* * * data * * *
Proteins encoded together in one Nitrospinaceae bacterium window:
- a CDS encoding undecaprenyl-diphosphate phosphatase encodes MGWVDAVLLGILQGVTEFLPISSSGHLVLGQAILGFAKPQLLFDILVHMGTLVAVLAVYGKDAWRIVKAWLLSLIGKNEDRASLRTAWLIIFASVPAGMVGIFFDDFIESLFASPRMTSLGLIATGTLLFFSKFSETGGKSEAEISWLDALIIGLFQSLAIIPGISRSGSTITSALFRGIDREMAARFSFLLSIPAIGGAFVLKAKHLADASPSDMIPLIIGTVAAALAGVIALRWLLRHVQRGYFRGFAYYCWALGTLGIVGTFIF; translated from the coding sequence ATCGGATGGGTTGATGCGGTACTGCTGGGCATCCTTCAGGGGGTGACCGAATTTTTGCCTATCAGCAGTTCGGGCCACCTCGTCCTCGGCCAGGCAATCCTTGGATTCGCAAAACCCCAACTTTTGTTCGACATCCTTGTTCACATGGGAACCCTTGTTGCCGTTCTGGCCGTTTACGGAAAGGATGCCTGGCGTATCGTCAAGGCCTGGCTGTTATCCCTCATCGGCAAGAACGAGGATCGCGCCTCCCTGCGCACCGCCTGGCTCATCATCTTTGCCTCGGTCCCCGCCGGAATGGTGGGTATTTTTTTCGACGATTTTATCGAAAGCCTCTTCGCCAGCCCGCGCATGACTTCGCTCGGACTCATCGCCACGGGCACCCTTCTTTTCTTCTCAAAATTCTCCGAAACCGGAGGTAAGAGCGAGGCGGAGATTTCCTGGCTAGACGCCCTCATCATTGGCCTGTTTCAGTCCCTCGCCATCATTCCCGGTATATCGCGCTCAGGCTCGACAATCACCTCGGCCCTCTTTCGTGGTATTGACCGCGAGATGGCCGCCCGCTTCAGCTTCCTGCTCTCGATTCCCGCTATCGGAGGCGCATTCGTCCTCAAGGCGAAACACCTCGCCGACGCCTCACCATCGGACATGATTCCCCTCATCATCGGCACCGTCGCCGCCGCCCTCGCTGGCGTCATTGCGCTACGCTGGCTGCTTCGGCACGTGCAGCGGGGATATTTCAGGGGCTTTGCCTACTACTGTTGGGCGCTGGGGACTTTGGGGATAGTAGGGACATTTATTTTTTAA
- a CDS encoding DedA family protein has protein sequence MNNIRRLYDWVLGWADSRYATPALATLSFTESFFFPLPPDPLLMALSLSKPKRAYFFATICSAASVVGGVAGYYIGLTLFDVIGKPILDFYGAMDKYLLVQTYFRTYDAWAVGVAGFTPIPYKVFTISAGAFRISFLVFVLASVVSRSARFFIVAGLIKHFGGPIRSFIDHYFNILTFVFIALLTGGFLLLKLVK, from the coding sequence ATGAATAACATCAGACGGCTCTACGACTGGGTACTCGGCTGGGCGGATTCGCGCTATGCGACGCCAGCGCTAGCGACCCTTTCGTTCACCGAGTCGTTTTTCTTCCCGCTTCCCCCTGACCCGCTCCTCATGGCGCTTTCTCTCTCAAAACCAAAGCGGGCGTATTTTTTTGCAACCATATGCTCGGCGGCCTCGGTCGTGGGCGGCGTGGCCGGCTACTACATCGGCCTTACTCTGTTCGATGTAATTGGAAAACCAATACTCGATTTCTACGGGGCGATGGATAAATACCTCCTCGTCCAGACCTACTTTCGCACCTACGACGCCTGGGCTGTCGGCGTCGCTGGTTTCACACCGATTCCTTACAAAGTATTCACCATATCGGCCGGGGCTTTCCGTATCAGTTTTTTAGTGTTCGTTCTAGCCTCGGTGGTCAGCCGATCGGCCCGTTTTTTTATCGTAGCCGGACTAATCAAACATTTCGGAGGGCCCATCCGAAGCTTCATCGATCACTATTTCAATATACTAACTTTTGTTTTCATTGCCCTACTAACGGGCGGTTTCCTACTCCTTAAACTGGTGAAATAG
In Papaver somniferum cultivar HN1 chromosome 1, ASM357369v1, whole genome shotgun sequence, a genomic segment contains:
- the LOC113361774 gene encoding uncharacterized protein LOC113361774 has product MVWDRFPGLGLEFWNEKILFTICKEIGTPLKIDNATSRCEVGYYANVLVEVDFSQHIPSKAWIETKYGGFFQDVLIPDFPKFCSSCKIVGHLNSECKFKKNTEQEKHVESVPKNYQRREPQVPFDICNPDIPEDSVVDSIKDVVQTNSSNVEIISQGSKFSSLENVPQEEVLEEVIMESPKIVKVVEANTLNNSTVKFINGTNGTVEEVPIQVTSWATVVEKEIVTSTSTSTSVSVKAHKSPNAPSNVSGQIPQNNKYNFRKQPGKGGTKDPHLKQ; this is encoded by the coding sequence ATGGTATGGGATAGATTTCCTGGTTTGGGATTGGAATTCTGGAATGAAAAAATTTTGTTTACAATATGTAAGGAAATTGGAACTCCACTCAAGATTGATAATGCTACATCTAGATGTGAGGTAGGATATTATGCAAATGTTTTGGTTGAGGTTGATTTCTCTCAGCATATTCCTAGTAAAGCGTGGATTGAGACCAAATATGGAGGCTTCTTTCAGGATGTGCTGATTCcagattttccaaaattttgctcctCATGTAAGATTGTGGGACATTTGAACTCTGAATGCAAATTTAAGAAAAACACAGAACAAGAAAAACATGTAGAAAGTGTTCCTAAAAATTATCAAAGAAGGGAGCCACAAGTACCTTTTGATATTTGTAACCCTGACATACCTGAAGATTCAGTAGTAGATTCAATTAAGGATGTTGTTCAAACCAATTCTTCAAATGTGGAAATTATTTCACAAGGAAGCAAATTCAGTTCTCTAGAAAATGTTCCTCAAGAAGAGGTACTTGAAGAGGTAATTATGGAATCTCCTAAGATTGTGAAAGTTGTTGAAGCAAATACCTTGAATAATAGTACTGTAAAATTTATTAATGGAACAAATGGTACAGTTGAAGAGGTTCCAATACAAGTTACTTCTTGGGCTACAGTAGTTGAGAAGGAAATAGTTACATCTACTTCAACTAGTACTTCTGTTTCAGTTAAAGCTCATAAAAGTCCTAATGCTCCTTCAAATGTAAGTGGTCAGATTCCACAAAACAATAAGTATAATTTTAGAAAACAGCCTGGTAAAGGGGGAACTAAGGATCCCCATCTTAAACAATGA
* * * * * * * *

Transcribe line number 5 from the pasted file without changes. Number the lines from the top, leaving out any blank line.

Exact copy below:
- the LOC113361774 gene encoding uncharacterized protein LOC113361774 has product MVWDRFPGLGLEFWNEKILFTICKEIGTPLKIDNATSRCEVGYYANVLVEVDFSQHIPSKAWIETKYGGFFQDVLIPDFPKFCSSCKIVGHLNSECKFKKNTEQEKHVESVPKNYQRREPQVPFDICNPDIPEDSVVDSIKDVVQTNSSNVEIISQGSKFSSLENVPQEEVLEEVIMESPKIVKVVEANTLNNSTVKFINGTNGTVEEVPIQVTSWATVVEKEIVTSTSTSTSVSVKAHKSPNAPSNVSGQIPQNNKYNFRKQPGKGGTKDPHLKQ; this is encoded by the coding sequence ATGGTATGGGATAGATTTCCTGGTTTGGGATTGGAATTCTGGAATGAAAAAATTTTGTTTACAATATGTAAGGAAATTGGAACTCCACTCAAGATTGATAATGCTACATCTAGATGTGAGGTAGGATATTATGCAAATGTTTTGGTTGAGGTTGATTTCTCTCAGCATATTCCTAGTAAAGCGTGGATTGAGACCAAATATGGAGGCTTCTTTCAGGATGTGCTGATTCcagattttccaaaattttgctcctCATGTAAGATTGTGGGACATTTGAACTCTGAATGCAAATTTAAGAAAAACACAGAACAAGAAAAACATGTAGAAAGTGTTCCTAAAAATTATCAAAGAAGGGAGCCACAAGTACCTTTTGATATTTGTAACCCTGACATACCTGAAGATTCAGTAGTAGATTCAATTAAGGATGTTGTTCAAACCAATTCTTCAAATGTGGAAATTATTTCACAAGGAAGCAAATTCAGTTCTCTAGAAAATGTTCCTCAAGAAGAGGTACTTGAAGAGGTAATTATGGAATCTCCTAAGATTGTGAAAGTTGTTGAAGCAAATACCTTGAATAATAGTACTGTAAAATTTATTAATGGAACAAATGGTACAGTTGAAGAGGTTCCAATACAAGTTACTTCTTGGGCTACAGTAGTTGAGAAGGAAATAGTTACATCTACTTCAACTAGTACTTCTGTTTCAGTTAAAGCTCATAAAAGTCCTAATGCTCCTTCAAATGTAAGTGGTCAGATTCCACAAAACAATAAGTATAATTTTAGAAAACAGCCTGGTAAAGGGGGAACTAAGGATCCCCATCTTAAACAATGA